1st among 30

    This month, Boracay ranked first in the 2019 Readers’ Choice Award of Condé Nast Traveler’s “30 best islands in the world outside the United States” category.

    Tourism Secretary Bernadette Romulo-Puyat said the recognition showed that “the rehabilitation was worth it amid many hardships.”

    Puyat said the Department of Tourism was regulating the number of tourists to ensure that it would be within the island’s carrying capacity of 19,215 at any given time and daily arrivals of 6,405.

    As of last Sept. 24, the Boracay Inter-Agency Task Force (BIATF) had accredited as compliant to environmental and other requirements 378 accommodation establishments with a total of 14,021 rooms.

    From January to September this year, 1,601,450 tourists visited the island, or an average of 5,931 daily, bordering the average daily carrying capacity. The figures are more than the 1,529,895 visitors recorded for the same period in 2017.

    Tourists are required to prebook accommodation before they are allowed to proceed to the island from the Caticlan jetty port.

    “LaBoracay” beach parties involving tens of thousands have also been prohibited.

    Cruise ship tourists

    But a number of business operators and residents are questioning the continued policy of allowing stops of cruise ships on the island. They say whatever benefits the visits of cruise ships bring to Boracay are offset by the road and beach congestion.

    These visits are also contrary to the government’s announced thrust of regulating tourist arrivals.

    “Sustainable tourism entails stopping mass tourism. We must also decide: What kind of tourism and tourists do we want to attract?” a resident who runs a business on the island said, adding:

    “Do we want cruise ship tourists, Chinese mass tourism, high-end casino players, or ecotourism? To mix all these kinds of tourism is not healthy and is not working.”

    Boracay Action Plan

    In December 2018, or two months after the island was reopened to tourists, government agencies adopted the Boracay Action Plan—a road map for rehabilitation and development efforts. President Duterte approved the plan last July.

    The 152-page plan lays down key areas: enforcement of laws and regulations, pollution control and prevention, rehabilitation and recovery of the ecosystem, and sustainability of island activities.

    Implementation of the projects, programs and activities under the plan will cost P25.27 billion until 2022, when Mr. Duterte steps down.

    The bulk, or P16.21 billion, will be allotted for infrastructure, and P5.13 billion for pollution control and prevention.

    The private sector will finance P15.89 billion, or about 63 percent of the total cost.

    The plan includes the creation of an institutional structure that will manage Boracay after the mandate of the BIATF ends in April 2020, unless extended by the President.

    It calls for studies on appropriate structures, including one that is led by national agencies with local government participation, or by a self-regulating body led by the tourism services industry similar to the Bali Tourism Board.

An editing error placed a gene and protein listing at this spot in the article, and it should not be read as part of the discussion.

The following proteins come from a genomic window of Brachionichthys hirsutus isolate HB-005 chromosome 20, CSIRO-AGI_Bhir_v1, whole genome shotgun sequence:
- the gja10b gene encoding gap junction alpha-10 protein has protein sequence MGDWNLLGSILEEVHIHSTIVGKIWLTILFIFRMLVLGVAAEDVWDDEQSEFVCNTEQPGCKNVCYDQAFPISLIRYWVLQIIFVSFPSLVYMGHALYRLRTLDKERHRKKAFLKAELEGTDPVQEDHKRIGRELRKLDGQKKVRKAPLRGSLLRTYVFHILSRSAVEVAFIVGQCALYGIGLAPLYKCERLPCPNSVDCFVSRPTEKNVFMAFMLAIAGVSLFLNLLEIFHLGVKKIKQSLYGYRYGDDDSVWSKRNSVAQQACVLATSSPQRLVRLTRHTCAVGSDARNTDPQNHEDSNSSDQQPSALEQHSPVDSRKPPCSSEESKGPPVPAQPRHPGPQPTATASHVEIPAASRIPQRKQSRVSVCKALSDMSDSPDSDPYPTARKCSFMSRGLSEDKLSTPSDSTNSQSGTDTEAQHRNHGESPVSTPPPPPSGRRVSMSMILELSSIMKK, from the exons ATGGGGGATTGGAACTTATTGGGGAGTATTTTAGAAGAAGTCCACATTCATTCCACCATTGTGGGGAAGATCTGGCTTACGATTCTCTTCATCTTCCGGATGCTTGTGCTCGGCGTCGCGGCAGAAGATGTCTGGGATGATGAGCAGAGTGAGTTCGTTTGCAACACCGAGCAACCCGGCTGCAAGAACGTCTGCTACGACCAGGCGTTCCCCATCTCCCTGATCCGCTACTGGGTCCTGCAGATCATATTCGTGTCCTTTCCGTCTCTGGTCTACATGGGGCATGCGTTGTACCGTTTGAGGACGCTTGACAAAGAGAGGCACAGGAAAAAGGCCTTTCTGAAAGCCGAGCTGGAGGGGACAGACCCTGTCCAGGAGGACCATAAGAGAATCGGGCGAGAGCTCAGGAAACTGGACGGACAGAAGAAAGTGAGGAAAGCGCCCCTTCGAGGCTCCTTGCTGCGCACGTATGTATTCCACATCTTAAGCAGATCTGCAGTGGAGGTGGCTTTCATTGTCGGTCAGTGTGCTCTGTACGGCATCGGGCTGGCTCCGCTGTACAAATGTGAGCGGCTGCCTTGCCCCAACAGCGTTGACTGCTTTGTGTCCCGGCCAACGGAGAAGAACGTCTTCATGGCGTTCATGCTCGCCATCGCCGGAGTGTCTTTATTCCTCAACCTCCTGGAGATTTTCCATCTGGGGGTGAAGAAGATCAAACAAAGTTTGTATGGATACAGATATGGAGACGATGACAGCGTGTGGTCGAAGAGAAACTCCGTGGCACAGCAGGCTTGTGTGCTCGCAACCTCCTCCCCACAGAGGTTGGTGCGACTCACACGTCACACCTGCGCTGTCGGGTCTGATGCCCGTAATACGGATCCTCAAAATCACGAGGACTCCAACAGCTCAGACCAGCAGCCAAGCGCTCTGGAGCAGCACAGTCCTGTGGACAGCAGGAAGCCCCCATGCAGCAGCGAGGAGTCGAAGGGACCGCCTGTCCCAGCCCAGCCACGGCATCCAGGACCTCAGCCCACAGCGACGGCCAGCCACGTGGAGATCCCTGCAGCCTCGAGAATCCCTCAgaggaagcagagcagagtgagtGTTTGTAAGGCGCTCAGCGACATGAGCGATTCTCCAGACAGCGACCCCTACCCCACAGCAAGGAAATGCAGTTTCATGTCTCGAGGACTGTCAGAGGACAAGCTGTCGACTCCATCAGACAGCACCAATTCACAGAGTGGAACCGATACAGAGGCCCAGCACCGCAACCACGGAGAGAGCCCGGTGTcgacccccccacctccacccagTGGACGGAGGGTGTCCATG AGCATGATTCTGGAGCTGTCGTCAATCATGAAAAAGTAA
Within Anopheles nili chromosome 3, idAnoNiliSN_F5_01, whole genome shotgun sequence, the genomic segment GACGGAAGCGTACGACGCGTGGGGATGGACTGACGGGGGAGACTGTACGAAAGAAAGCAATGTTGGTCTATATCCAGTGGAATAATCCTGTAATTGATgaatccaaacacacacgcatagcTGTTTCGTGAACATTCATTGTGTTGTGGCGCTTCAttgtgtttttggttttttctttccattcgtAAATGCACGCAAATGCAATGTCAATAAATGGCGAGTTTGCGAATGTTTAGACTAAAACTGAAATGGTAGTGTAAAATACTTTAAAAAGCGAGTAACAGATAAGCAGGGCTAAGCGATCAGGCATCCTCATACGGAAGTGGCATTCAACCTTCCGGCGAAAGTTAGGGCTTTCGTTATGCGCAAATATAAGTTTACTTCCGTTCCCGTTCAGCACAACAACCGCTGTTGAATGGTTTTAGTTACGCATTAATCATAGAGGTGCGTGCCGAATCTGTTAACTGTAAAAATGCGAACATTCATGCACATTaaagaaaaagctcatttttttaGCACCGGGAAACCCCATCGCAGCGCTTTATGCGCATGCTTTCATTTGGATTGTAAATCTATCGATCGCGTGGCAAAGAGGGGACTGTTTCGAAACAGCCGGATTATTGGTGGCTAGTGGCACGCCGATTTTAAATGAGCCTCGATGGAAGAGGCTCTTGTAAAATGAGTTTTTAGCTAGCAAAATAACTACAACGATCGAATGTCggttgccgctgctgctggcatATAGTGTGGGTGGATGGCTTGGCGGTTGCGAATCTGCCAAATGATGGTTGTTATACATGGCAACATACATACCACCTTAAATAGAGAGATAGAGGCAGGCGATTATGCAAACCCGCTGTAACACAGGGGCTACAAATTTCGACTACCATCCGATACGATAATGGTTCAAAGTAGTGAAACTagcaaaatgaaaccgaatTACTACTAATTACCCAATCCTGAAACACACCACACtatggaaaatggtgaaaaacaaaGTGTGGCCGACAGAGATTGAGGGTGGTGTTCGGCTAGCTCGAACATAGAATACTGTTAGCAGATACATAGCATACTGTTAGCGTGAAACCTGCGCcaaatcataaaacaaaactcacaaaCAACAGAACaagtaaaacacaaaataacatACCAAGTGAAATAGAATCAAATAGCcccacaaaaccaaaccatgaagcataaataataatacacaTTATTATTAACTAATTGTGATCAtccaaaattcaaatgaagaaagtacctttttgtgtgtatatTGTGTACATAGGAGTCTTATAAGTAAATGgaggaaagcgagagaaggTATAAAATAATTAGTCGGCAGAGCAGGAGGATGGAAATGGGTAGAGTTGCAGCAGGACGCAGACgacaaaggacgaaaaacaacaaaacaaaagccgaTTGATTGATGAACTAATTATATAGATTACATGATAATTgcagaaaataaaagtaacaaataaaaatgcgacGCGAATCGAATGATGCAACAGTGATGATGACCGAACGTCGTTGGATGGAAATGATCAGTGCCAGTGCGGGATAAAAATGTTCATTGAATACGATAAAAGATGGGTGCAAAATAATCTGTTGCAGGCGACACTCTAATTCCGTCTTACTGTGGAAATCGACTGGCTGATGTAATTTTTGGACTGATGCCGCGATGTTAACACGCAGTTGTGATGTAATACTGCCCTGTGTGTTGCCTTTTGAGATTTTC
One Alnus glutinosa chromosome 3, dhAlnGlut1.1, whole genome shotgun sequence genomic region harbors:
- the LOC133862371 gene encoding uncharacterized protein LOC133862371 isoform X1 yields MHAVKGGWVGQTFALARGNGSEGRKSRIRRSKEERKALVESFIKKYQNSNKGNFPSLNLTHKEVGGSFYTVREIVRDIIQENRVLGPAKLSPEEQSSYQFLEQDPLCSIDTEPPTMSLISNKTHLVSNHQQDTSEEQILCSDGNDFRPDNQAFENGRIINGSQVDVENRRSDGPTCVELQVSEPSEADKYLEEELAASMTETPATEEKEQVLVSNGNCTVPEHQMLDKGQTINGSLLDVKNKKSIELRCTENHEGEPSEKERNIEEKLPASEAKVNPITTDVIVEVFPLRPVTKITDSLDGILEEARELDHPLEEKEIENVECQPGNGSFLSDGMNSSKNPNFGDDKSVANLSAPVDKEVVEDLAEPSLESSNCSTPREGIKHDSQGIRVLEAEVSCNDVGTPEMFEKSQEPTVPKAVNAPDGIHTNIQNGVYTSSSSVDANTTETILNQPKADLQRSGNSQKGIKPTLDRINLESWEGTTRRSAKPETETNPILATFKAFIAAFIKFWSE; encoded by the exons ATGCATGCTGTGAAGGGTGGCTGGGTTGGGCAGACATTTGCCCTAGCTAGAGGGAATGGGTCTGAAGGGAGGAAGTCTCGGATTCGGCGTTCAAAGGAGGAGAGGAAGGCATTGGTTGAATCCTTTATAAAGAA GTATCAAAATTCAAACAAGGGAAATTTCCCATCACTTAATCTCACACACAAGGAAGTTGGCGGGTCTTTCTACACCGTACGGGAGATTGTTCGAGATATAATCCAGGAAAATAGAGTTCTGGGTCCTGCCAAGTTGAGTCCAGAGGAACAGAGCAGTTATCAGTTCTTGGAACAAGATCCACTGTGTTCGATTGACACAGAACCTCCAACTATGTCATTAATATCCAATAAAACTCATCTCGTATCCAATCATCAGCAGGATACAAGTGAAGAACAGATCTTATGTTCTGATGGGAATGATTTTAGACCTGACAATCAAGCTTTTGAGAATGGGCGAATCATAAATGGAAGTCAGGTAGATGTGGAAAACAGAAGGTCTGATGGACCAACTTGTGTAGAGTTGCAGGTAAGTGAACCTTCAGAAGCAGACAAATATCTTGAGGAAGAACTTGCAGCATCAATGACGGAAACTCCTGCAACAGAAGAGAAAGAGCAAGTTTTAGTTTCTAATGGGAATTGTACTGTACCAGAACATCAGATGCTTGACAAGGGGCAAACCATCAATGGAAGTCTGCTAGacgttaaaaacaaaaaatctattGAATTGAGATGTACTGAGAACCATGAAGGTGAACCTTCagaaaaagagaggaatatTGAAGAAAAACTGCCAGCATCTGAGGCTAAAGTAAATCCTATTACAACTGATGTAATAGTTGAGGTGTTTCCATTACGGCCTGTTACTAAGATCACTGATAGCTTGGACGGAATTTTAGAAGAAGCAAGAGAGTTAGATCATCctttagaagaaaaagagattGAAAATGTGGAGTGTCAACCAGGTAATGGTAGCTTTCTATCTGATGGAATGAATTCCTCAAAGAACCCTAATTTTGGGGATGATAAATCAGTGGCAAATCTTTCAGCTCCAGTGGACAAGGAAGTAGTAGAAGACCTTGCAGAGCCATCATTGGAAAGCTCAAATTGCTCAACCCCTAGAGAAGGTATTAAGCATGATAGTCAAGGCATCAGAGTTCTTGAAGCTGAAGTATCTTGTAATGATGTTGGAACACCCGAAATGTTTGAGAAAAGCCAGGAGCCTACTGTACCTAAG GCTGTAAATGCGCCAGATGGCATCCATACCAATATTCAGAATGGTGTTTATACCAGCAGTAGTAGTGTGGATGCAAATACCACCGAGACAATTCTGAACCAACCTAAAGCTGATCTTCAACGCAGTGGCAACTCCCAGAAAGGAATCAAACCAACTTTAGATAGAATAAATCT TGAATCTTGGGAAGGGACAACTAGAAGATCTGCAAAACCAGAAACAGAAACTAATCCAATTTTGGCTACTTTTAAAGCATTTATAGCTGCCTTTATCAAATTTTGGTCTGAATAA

There have been previous proposals for the creation of a Boracay Island Council, or an authority that will remove the island from the sole administration of local government units.

    Bills filed

    Sen. Franklin Drilon has refiled a bill for the creation of a Boracay Development Authority. Aklan Rep. Teodorico Haresco Jr. has authored a related bill for a Boracay Island Council.

    The measures would grant supervisory, management and regulatory powers to the multiagency body.

    A number of residents and business owners are hoping that the administrative body will be created when the mandate of the BIATF ends.

    “At the very least we should have a board composed of experts managing everything on the island professionally, and not attached to politics,” a resident said.

    Yearly visitor

    Olga Zubritskaya has been vacationing in Boracay yearly since 2010. She spends four months on the island in every visit, along with her husband or her children aged 7 and 5.

    The Moscow resident welcomed the improvements on the island following its closure. She said the roads were wider, making it faster to travel from the port to the hotel.

    She also welcomed the clearing of illegal structures on White Beach.

    But Zubritskaya frowned on the total ban on beach beds and tables under coconut trees and at the vegetation line.

    “I don’t want to lie on the sand even with a towel because I could be bitten by ants, and dogs urinate on the sand,” she said.

    Beach much wider

    She suggested that a limited number of tables and chairs be allowed at a specific time along the vegetation line.

    Residents and business owners have also welcomed the major improvements.

    “White Beach is now much wider and looks like a beach again, and not a street market,” said an expatriate living in Boracay for decades.

    But many tourists, residents and business owners said some of the policies being implemented should be changed because these were affecting the tourists’ experience.

    “White Beach might be looking nice and wider, but it is missing many components that international travelers expect: beach beds and sun umbrellas, and also dinner within the vegetation area,” a resident said.